Two New Operators Set to Challenge Advice Models

10 Mar 2015

As the Australian financial services industry starts to sputter to life after five years of product, distribution and strategy stagnation, two separate bets on growth are starting to emerge among the new financial services business.

This means that if you are starting to think about how to invest money or entering the financial advice market for the first time, you can start to think beyond the major banks or aligned wealth management businesses.

There are essentially two paths to profit in financial services. The first is that financial services succeeds as a product play — that advice itself has no real value.

The second is a bet that true value is created through the right advice — that a professional adviser can fundamentally change the wealth of an individual through choice of the right structure, the right investment mix and essentially read the future of investment markets.

The reality is that to a certain extent both models are right — for people who have very simple investment needs the low-cost product strategy is the right thing and as you move up the wealth curve complexity means greater expertise is needed.

The difference between the existing models is that they have tried to be all things to all people and been poor at satisfying everybody’s needs. Two new entrants in the market are kicking off with a focus on the value of advice: New Generation Advisory (NGA), started by ex-ANZ Global Advice head Paul Barrett and backed by Italian funds management giant Gruppo Azimut, and Koda Capital, which is focused on changing the advice model from product and platform -based to advice-based for mass affluent and high net worth clients.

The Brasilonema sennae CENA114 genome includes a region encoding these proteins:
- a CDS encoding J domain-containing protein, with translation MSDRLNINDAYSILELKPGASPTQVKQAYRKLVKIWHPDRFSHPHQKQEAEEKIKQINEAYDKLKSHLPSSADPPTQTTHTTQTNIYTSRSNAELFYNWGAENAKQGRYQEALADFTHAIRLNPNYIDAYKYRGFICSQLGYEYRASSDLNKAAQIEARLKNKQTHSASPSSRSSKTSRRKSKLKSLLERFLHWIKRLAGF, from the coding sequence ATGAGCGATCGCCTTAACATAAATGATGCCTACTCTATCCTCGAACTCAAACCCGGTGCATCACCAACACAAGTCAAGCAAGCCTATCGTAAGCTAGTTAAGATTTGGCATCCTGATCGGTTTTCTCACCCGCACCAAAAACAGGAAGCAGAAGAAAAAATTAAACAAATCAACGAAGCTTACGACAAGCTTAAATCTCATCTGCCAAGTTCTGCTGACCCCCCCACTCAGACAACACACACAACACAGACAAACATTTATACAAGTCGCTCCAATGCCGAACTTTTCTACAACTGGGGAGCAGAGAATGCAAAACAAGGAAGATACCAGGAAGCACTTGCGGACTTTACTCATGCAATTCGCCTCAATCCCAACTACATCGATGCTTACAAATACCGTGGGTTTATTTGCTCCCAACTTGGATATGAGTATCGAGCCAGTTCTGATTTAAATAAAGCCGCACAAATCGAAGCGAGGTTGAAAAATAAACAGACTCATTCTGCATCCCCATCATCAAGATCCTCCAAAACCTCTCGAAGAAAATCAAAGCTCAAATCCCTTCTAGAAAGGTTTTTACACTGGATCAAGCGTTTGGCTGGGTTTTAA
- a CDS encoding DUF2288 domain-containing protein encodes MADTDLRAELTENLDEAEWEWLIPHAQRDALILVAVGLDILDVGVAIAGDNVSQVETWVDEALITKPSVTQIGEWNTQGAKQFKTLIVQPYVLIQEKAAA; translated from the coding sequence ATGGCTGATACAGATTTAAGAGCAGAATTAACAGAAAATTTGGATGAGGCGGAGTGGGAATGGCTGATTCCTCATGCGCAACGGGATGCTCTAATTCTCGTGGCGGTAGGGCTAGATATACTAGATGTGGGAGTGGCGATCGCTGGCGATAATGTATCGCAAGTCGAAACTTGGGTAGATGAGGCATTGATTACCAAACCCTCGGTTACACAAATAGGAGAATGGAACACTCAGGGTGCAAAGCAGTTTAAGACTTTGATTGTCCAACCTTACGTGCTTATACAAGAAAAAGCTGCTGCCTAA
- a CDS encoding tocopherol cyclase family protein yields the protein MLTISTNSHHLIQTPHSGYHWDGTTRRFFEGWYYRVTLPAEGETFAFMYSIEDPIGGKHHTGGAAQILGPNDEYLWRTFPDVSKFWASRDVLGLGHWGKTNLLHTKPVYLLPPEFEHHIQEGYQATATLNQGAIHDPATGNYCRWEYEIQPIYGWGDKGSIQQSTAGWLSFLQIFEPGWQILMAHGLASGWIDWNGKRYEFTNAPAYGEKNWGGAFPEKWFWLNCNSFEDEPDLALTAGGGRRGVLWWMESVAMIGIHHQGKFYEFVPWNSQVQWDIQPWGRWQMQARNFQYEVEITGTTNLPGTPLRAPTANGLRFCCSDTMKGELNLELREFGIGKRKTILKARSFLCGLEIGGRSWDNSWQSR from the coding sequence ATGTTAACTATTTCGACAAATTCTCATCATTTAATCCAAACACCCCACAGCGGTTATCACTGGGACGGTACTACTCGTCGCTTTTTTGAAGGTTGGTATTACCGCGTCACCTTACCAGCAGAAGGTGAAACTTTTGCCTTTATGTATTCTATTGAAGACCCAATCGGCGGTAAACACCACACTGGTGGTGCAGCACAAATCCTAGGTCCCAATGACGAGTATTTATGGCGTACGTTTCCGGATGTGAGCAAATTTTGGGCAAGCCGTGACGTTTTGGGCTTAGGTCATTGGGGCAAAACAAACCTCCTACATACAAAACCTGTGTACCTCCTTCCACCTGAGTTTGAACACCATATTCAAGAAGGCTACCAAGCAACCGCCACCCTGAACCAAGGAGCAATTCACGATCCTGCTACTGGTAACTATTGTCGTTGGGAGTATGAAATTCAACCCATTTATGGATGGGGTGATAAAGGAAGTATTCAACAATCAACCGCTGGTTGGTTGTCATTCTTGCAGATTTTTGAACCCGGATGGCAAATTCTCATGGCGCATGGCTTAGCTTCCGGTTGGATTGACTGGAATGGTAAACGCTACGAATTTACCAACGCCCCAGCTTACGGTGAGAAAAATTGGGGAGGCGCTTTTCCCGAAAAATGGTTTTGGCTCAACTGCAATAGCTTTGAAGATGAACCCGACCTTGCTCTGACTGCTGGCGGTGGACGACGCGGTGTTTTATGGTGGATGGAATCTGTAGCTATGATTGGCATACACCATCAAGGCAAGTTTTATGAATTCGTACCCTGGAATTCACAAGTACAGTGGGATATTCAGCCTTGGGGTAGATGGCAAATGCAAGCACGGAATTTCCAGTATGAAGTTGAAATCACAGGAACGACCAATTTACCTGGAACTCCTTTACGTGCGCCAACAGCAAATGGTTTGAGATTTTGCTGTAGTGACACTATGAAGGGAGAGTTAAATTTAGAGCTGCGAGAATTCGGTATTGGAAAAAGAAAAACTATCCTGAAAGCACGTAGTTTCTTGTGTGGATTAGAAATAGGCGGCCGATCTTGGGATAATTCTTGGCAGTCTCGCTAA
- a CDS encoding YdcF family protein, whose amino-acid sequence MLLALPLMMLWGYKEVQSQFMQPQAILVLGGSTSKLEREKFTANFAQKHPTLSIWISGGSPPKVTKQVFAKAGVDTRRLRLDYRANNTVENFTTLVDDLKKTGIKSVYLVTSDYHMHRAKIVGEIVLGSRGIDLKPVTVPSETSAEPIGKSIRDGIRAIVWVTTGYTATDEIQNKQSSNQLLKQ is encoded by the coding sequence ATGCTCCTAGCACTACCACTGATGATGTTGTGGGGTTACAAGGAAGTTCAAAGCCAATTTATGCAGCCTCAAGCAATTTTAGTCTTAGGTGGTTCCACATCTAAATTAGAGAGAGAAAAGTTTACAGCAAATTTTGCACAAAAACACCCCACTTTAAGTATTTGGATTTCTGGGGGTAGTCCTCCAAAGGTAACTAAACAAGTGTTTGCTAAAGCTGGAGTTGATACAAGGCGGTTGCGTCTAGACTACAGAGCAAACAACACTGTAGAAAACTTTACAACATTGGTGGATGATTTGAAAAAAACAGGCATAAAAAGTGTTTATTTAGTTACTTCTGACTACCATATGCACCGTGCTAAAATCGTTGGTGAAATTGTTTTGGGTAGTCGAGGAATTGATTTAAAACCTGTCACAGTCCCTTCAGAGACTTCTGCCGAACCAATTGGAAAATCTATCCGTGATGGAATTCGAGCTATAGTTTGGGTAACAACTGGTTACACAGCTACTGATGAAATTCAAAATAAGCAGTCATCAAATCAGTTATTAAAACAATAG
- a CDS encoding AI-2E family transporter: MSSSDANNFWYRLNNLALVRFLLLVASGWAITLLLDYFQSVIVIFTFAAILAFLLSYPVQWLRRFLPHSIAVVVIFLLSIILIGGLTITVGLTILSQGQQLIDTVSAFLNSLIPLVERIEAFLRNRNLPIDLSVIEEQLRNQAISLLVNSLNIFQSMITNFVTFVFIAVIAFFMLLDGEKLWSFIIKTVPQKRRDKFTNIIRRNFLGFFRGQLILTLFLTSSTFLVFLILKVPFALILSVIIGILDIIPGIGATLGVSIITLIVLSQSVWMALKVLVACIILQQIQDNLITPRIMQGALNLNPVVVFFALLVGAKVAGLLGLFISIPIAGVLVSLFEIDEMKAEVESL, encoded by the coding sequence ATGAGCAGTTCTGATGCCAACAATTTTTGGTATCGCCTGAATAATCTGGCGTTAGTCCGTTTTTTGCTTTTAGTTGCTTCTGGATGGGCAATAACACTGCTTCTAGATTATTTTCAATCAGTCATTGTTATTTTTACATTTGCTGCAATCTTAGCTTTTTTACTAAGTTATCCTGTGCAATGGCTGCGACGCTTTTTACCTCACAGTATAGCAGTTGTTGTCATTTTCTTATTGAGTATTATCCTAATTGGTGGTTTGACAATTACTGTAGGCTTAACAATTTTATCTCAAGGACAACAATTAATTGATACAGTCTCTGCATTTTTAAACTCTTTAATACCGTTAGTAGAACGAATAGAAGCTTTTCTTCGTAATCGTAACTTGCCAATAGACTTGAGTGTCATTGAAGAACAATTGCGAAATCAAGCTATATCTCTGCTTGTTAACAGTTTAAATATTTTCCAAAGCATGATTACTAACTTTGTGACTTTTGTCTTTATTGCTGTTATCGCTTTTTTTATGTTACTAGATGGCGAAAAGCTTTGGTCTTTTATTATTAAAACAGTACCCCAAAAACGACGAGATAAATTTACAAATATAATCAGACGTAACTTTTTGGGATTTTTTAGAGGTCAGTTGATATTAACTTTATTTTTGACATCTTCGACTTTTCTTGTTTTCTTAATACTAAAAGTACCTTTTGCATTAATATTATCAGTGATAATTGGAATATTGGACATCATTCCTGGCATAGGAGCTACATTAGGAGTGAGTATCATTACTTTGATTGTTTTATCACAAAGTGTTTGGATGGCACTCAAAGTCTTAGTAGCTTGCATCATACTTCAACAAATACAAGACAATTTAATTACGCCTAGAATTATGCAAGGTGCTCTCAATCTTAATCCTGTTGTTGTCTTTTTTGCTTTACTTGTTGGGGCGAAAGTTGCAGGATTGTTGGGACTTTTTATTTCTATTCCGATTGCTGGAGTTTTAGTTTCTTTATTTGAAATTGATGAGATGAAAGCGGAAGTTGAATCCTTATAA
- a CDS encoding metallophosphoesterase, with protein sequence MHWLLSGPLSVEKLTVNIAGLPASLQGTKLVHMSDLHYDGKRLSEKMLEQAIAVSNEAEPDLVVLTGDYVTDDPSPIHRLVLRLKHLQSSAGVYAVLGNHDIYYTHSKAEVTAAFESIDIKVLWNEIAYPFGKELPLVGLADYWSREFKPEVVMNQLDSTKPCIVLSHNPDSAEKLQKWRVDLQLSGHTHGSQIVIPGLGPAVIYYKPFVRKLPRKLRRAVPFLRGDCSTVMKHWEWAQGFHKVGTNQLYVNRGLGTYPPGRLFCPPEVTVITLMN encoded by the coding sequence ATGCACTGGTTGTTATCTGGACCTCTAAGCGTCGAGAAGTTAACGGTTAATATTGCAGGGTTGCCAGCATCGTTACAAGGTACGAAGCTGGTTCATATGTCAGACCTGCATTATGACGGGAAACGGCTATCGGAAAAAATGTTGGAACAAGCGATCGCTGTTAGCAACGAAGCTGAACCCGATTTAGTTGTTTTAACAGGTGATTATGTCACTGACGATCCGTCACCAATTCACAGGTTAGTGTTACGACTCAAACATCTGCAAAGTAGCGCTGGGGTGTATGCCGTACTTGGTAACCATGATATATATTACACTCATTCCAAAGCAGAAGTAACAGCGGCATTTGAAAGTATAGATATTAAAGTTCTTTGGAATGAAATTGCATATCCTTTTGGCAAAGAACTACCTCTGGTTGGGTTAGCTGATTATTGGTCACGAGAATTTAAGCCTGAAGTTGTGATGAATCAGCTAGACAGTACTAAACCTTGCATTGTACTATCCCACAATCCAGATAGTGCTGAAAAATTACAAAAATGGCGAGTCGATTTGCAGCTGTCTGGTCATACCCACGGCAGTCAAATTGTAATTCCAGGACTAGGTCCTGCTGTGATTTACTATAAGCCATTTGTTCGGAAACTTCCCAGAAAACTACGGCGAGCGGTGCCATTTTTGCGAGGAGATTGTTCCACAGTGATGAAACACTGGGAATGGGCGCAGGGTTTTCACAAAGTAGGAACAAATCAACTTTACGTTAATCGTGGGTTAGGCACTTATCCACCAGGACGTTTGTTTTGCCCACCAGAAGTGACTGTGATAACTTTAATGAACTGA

The goal of NGA, according to Paul Barrett, is to enable quality financial planning groups to join together to create a business with increased capability, scale and financial strength.

In other words, NGA will enable financial planning businesses to grow, and to de-risk the succession planning strategies of the firms’ principals by taking a stake in their businesses.

NGA says they will compete for planners by offering a genuine succession pathway by co-investing in their business, operating in an open architecture environment — which means planners can offer any service they like to their customers and backing in all the tools they need to manage and monitor their client’s assets.

While NGA is new, the Azimut group has a history of success in this area and is pouring over $100 million in capital into this area. Indeed the group already has a network of more than 1500 advisers across 10 countries; a formidable network in which it has already created a strong foothold in the Australian market.

The other entrant in this space is Koda Capital. Koda’s offer is focused on changing the advice model from product and platform based to advice based for mass affluent and high net worth clients.

According to Paul Heath, the business has been designed to shift the power away from the vertically aligned product businesses which tend to dominate the industry back to the customer and the adviser. (See Andrew Main’s column on this topic).

The focus for Koda is on Australian high net worth individuals, which Mr Heath believes are poorly serviced by the current models.

Andrew Inwood is the founder and principal of CoreData.



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